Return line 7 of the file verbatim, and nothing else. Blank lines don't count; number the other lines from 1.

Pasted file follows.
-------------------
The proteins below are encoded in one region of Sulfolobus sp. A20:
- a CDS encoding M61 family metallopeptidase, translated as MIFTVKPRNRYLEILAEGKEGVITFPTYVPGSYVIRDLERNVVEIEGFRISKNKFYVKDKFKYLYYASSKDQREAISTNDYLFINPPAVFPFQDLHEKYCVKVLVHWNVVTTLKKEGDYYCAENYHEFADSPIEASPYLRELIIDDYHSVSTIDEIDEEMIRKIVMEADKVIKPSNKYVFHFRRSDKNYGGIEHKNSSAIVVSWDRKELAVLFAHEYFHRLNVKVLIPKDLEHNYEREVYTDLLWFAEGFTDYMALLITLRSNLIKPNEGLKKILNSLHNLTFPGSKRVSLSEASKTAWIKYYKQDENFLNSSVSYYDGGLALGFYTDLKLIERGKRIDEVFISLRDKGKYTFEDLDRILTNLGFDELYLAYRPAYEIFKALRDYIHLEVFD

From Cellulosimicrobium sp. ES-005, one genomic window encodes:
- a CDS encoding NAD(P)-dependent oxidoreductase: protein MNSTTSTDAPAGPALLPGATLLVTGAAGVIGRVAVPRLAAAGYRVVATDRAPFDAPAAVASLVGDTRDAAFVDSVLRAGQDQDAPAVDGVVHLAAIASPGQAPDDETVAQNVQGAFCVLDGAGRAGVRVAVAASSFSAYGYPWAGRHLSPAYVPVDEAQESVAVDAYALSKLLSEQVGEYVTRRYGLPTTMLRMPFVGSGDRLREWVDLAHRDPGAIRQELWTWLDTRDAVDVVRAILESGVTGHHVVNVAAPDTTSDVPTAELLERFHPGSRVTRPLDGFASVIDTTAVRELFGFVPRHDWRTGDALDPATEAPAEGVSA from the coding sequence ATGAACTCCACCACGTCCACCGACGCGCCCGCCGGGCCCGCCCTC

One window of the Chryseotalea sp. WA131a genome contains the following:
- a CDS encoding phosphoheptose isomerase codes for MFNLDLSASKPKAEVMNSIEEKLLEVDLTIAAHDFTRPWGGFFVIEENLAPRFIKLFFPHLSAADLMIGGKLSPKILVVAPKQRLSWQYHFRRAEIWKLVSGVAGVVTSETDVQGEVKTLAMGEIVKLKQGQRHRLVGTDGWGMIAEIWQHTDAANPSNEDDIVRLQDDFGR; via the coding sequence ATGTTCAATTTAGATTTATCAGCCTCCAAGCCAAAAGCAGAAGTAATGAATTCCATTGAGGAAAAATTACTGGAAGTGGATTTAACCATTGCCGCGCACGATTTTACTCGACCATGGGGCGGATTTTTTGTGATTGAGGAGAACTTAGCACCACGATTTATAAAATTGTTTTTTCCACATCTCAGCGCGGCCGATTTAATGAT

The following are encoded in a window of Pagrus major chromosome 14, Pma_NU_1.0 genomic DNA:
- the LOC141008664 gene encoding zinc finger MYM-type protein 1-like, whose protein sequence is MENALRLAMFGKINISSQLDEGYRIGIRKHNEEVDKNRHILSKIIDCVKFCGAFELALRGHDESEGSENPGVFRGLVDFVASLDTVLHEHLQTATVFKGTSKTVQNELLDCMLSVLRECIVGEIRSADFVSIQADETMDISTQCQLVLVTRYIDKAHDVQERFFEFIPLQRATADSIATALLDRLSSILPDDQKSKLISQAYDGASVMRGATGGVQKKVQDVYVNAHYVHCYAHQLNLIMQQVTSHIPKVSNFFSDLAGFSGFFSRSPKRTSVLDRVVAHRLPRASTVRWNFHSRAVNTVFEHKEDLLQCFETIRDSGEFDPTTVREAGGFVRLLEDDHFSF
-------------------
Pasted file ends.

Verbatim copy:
The following are encoded in a window of Pagrus major chromosome 14, Pma_NU_1.0 genomic DNA: